- Associated Press - Saturday, May 13, 2017

BLOOMINGTON, Ind. (AP) - For the past 26 years, a polished stone block with the year “1989” carved into it has been hiding a secret at Childs Elementary School: a time capsule, placed there in 1991.

The children who walked past it on their way to recess every day didn’t know about it. The groundskeepers who maintained the school lawn didn’t know about it. Until recently, not even principal Chris Finley knew about it.

But Suzanne Georg, who was a student at Childs in the late 1980s, knew about it. In 1991, she helped to put it there - and on May 5, she returned to open it up.

The time capsule

When Georg was in the sixth grade in 1991, girls wore scrunchies in their hair. Her classmates wore brightly hued Umbros soccer shorts, lots of denim and Hypercolor T-shirts, which changed color with heat if you pressed your hand to them. The boys were obsessed with baseball cards, and the girls swooned over the New Kids on the Block.

On May 5, when Georg arrived at Childs, she and two classmates_Heather Conner and Craig Smith_looked as though they had never heard of Umbros. But as they followed Finley down to Childs’ lower floor, they recounted other aspects of their school years.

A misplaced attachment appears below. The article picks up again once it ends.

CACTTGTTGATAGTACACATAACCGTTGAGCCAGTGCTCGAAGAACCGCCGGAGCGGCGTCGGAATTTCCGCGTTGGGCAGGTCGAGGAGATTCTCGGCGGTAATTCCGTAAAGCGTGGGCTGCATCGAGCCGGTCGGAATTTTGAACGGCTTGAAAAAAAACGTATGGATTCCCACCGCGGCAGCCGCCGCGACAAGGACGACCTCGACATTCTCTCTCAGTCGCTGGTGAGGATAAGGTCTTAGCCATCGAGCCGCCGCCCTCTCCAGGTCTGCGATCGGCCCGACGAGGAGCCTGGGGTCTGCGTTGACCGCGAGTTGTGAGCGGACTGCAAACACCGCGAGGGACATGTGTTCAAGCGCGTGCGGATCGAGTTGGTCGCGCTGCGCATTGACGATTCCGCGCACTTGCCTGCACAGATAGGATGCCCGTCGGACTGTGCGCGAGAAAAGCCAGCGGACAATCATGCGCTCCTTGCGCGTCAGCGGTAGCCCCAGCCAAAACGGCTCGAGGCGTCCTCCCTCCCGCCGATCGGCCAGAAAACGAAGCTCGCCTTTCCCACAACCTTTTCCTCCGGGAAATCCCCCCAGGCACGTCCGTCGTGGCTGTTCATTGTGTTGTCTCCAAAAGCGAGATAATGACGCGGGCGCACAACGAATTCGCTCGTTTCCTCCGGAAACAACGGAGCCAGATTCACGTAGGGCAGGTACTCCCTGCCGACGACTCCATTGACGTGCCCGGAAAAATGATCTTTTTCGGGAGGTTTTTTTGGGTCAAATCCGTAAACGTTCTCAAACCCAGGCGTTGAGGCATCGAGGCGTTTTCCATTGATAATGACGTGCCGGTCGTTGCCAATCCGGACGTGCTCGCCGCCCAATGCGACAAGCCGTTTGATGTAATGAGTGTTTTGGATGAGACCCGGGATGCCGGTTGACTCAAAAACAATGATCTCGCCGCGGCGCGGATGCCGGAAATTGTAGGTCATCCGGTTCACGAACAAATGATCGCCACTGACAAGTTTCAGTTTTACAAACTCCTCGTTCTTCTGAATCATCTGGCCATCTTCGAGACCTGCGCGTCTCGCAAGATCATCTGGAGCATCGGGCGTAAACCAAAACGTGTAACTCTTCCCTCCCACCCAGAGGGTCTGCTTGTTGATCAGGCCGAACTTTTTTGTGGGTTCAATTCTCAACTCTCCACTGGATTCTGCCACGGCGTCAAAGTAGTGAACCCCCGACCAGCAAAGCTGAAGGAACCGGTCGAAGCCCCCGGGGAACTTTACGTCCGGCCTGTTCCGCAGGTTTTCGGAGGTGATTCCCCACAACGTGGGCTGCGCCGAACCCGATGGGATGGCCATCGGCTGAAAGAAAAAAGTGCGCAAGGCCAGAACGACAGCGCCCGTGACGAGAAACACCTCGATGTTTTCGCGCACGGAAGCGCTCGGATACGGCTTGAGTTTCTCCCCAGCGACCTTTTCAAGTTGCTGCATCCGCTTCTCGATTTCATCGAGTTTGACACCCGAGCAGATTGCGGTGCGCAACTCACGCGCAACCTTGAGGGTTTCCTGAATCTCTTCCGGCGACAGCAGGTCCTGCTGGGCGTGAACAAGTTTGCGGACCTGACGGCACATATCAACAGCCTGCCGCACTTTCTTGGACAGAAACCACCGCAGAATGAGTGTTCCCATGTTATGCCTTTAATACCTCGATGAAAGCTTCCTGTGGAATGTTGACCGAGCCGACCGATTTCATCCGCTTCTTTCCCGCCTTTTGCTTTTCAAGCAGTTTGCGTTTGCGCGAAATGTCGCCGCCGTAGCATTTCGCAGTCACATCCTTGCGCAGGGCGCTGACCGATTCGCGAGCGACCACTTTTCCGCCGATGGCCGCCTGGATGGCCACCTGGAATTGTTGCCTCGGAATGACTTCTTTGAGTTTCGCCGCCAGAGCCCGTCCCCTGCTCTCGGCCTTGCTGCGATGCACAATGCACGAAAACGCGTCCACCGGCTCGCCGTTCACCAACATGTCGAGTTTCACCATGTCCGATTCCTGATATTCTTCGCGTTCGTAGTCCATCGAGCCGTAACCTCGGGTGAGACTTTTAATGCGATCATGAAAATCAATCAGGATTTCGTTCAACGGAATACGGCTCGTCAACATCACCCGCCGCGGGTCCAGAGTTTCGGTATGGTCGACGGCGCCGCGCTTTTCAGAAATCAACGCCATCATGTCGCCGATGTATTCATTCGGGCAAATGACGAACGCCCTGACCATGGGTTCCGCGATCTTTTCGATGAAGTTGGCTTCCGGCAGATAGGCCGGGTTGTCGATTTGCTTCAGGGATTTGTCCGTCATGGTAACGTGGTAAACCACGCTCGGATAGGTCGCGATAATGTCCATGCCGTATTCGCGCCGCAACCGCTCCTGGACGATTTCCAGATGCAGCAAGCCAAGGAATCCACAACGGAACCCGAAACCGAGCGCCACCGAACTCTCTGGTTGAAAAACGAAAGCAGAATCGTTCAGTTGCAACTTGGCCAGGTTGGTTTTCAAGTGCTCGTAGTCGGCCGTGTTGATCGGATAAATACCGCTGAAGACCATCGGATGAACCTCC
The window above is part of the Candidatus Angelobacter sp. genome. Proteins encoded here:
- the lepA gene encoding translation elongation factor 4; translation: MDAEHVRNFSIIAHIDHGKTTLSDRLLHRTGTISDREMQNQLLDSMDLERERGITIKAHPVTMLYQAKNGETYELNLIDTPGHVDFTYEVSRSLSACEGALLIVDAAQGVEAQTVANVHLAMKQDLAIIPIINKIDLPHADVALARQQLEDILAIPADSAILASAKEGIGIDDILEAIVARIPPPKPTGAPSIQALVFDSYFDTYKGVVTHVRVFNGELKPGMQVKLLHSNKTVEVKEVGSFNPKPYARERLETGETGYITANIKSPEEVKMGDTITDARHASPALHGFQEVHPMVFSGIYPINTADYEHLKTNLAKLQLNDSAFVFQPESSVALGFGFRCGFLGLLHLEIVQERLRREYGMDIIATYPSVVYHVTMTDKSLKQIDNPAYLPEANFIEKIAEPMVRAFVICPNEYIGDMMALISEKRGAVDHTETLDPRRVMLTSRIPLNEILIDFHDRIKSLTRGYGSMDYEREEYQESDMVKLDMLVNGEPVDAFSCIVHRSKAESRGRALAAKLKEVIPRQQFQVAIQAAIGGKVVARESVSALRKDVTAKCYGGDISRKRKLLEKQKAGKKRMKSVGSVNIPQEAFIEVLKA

The time the class stumbled upon a swarm of yellow jackets outside, and everyone got stung. Watching the news coverage of the 1986 Challenger explosion in one of the classrooms. Going behind the school when it snowed, and sledding down a hill that no longer exists.

Childs added an extension in 1989, building over the hill so it could keep up with a swelling student population. The addition was completed by 1991. Just before they graduated, the sixth-grade class put the finishing touch on the construction by sealing a time capsule behind the “1989” block that marked when construction began.

Georg and her classmates moved from Childs to Batchelor Middle School, then from Batchelor to Bloomington High School South. The group scattered after graduation, but when Georg met up with her old classmates or touched base over social media, the time capsule came up often.

“I think it’s been in the back of a lot of people’s heads,” Georg said May 5. Luckily, Conner had kept a clipping from The Herald-Times from the day they sealed the capsule into the wall. They were a year late_they had planned to open the capsule in 2016_but Georg contacted Finley anyway.

“She called out of the blue,” said Finley, who had never heard of the time capsule. “And thankfully, she had that picture, so we knew exactly where it was.”

May 5, Georg, Conner and Smith stood by as maintenance workers lifted the block from its place on a corner at the back of the school. Together, they reached forward and extracted a metal box_somewhat rusted but still dry, with the word “Childs” written on top in faded permanent marker.

They opened the time capsule in Karen Johnson’s classroom, where Childs’ current sixth-grade classes craned for a look at the treasures they pulled out, one by one.

A worn, silky pair of ballet slippers. Several baseball cards, edges tattered despite their previous owners’ best efforts. A replica of a baseball signed by the New York Mets. A completed Drug Abuse Resistance Education workbook. A comic book about the adventures of Ralph Snart.